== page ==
Fighting Back Against Amazon, Indie Bookstores Wage a Cardboard-Wrapped Protest

'Books curated by real people, not a creepy algorithm'

Brooklyn's Greenlight Books took part in the three-city campaign in support of the American Booksellers Association. Robert Douthat
Headshot of T.L. Stanley

Mom-and-pop bookstores around the country are taking on Amazon in a sharp-elbowed stunt that uses lookalikes of the retail behemoth’s ubiquitous cardboard boxes as a trolling medium.

The program, called #BoxedOut on behalf of the American Booksellers Association, comes from DCX Growth Accelerator, an agency known for punking a group of fashion influencers with $20 Payless shoes and remodeling a Brooklyn bodega to make an anti-gentrification statement.

For the booksellers’ nonprofit trade group, DCX has taken over the storefronts of indie shops in New York; Washington, D.C.; and Los Angeles, wallpapering them with cut-to-the-quick messages like, “Our WiFi is free—please don’t use it to make a $1.6 trillion company even richer,” and, “Books curated by real people, not a creepy algorithm.”

McNally Jackson in Manhattan

Not only are the windows of the stores covered in brown cardboard, but there are also boxes of varying sizes spilling onto the sidewalks. (They’re Amazon-like, not Amazon branded, but the comparison is unmistakeable). Those also contain snarky Twitter-worthy slogans such as, “Buy books from people who want to sell books, not colonize the moon” and reimagined titles from classic literature like, “Little Women Who Own Bookstores And Are Getting Priced Out By Giant Warehouse Retailers” and “To Kill a Locally Owned Bookstore.”

Among the participating shops are Book Soup in West Hollywood, Calif.; Solid State in D.C.;  McNally Jackson in Manhattan; and Brooklyn’s Cafe con Libros, Greenlight Bookstore and Community Bookstore.

The displays, which will be in place for at least a week, have been designed to create a media spectacle but, beyond that, to make an impression on consumers.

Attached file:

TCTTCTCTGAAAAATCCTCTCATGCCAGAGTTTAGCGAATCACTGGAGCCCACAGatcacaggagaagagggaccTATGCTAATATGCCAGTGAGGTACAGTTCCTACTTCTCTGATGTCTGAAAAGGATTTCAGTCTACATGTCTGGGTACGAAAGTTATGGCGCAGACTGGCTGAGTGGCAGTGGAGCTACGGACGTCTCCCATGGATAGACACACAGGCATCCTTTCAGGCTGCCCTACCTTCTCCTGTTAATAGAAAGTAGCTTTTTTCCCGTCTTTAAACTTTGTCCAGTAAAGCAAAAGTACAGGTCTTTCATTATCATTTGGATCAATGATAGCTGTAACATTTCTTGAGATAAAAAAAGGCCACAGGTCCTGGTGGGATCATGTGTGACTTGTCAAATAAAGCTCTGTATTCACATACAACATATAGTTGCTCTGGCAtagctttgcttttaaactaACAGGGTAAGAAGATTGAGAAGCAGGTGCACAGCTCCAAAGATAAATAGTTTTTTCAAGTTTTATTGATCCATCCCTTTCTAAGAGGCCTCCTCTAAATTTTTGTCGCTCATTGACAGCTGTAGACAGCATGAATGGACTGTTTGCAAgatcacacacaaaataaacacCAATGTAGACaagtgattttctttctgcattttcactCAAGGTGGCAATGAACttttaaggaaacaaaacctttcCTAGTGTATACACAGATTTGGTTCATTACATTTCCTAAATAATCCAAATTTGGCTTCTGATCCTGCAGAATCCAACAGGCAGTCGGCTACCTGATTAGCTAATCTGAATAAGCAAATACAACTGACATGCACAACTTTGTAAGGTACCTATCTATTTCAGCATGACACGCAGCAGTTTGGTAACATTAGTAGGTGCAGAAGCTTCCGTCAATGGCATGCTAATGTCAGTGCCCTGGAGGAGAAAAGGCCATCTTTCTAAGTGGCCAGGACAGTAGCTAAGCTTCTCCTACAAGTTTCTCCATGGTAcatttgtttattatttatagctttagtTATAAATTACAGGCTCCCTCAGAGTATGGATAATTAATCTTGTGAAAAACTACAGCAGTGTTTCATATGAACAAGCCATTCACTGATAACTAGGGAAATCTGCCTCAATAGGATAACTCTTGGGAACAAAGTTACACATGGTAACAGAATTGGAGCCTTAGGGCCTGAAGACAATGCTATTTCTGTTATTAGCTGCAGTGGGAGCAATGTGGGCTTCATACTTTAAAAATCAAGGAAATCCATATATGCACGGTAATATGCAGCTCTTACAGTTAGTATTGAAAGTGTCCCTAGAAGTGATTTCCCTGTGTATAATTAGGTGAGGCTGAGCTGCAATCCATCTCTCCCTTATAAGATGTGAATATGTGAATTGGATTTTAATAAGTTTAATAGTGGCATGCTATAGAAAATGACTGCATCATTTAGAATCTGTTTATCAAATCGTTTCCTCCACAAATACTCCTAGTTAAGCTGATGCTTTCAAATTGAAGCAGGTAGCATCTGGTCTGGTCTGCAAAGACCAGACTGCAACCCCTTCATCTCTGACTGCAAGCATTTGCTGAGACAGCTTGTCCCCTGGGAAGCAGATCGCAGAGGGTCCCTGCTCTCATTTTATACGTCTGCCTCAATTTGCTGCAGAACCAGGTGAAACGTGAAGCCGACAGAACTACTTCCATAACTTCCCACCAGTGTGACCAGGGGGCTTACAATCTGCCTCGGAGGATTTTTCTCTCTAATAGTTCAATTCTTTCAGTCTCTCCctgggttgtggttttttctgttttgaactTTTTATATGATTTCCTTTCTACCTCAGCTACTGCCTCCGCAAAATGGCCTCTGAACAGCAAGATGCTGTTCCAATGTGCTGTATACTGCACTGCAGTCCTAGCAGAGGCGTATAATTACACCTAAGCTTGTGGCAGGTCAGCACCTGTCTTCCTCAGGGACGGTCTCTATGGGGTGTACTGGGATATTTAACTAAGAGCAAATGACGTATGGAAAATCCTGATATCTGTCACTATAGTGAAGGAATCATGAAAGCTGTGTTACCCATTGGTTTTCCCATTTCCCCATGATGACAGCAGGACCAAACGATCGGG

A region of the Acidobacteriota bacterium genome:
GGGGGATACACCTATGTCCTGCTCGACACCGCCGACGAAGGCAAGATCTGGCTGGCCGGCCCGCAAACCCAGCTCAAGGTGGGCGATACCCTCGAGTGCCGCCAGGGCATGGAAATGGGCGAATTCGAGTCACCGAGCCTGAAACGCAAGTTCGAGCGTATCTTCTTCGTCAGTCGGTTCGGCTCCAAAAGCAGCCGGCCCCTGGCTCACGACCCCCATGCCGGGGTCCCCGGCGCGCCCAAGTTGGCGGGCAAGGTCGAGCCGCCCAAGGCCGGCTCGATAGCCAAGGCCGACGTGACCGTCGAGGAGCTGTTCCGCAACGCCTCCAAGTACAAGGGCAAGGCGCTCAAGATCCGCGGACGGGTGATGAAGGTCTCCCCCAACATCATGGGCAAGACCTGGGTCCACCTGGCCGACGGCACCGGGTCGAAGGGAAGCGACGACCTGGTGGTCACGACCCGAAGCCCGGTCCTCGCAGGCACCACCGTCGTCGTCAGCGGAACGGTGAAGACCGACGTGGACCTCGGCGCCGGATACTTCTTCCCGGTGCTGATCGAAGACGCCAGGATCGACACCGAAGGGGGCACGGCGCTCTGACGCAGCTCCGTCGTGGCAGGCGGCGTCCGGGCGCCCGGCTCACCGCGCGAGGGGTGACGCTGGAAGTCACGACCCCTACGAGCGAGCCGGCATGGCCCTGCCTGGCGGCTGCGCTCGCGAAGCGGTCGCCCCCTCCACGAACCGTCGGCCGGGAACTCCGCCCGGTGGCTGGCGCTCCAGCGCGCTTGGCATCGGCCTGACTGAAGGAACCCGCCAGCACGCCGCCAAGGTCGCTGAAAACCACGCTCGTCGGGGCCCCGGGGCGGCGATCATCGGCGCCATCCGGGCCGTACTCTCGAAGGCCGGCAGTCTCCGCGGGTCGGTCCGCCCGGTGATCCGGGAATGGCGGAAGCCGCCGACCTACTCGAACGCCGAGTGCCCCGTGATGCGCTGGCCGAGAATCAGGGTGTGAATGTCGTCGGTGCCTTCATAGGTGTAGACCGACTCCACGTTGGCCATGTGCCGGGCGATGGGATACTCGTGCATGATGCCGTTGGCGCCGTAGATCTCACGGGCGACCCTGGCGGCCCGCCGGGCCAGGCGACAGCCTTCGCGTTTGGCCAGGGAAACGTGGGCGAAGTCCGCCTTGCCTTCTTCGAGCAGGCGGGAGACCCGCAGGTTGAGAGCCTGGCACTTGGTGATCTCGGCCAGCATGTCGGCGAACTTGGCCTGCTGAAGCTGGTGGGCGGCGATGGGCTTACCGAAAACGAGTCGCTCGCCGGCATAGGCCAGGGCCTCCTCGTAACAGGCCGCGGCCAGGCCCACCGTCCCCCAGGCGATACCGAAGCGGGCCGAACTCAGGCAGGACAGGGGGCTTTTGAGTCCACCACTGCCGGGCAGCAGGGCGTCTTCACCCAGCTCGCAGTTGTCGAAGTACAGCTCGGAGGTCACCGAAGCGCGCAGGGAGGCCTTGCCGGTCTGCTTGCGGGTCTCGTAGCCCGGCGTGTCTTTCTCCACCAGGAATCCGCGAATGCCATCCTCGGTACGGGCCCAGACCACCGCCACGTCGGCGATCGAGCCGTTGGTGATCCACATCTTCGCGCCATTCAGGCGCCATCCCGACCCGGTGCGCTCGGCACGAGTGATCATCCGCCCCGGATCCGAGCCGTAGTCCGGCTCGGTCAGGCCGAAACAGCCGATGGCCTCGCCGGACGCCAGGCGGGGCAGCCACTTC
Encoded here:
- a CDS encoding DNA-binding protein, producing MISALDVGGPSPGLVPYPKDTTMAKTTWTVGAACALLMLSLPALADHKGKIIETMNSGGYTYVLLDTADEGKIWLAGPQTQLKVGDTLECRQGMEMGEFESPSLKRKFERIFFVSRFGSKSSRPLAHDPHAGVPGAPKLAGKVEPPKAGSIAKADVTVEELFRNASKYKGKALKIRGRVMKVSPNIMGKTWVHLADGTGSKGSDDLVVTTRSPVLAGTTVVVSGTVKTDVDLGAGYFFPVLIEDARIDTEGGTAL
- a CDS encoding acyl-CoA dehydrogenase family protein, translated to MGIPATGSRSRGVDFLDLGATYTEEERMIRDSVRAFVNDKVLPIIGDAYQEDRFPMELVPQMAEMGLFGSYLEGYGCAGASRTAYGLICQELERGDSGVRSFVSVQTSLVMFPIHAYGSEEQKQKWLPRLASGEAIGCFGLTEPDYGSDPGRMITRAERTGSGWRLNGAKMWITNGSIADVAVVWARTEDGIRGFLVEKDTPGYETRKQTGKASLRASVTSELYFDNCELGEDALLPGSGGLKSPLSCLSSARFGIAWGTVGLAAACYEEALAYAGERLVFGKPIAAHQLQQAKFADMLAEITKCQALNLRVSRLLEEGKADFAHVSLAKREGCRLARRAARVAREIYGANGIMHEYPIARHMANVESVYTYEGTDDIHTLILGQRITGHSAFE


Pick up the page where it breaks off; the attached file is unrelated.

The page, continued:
“We’re taking that symbol — the Amazon box — and using it to increase share of mind for indie bookstores,” Doug Cameron, DCX’s chief strategy and creative officer, told Adweek. “We want the public to think about what they’re doing and understand that buying from Amazon has big repercussions for small businesses.”

The program was conceived with “a wink and a bit of intellectualism” that would likely appeal to the well-read target demo, Cameron said. Its voice, intended to capture the spirit of indie businesses and the respect of bookworms, isn’t far from the Comic Book Guy of Simpsons fame.

Book Soup in West Hollywood

Cafe con Libros in BrooklynRobert Douthat

“We told our writers to tap into that character—who’s sarcastic, a little weird, a little left of center, but really funny and smart,” said Tommy Noonan, DCX’s executive creative director. “It’s someone who says things that blow your mind.”

The agency could afford to go bold because the client encouraged it, he said, noting that the stakes are high for the 2,500 mom-and-pop book stores in the country. Stats show that 20% of them are in danger of shutting their doors, after suffering the one-two punch of Amazon and Covid-19 closures, with the trade association calling the former “a pre-existing condition” and the latter a potential “cause of death.”

“People may not realize the cost and consequences of ‘convenience’ shopping until it’s too late,” Allison K. Hill, CEO of the ABA, said in a statement. “Closed indie bookstores represent the loss of local jobs and local tax dollars, the loss of community centers, and the loss of opportunities for readers to discover books and connect with other readers.”

The original plan had been to debut a holiday campaign, but the partners stepped up the pace to coincide with Prime Day, when Amazon is reportedly expected to rake in some $10 billion. Data also showed that more than one indie bookstore a week has closed since the pandemic began, and the nonprofit booksellers’ group didn’t want to wait any longer.

Join Adweek for Commerce Week, a live virtual summit on Nov. 9-12, to explore the rapid transformation of the commerce landscape, and what's next. Register now.

@TLStanleyLA T.L. Stanley is a senior editor at Adweek, where she specializes in consumer trends, cannabis marketing, meat alternatives, pop culture, challenger brands and creativity.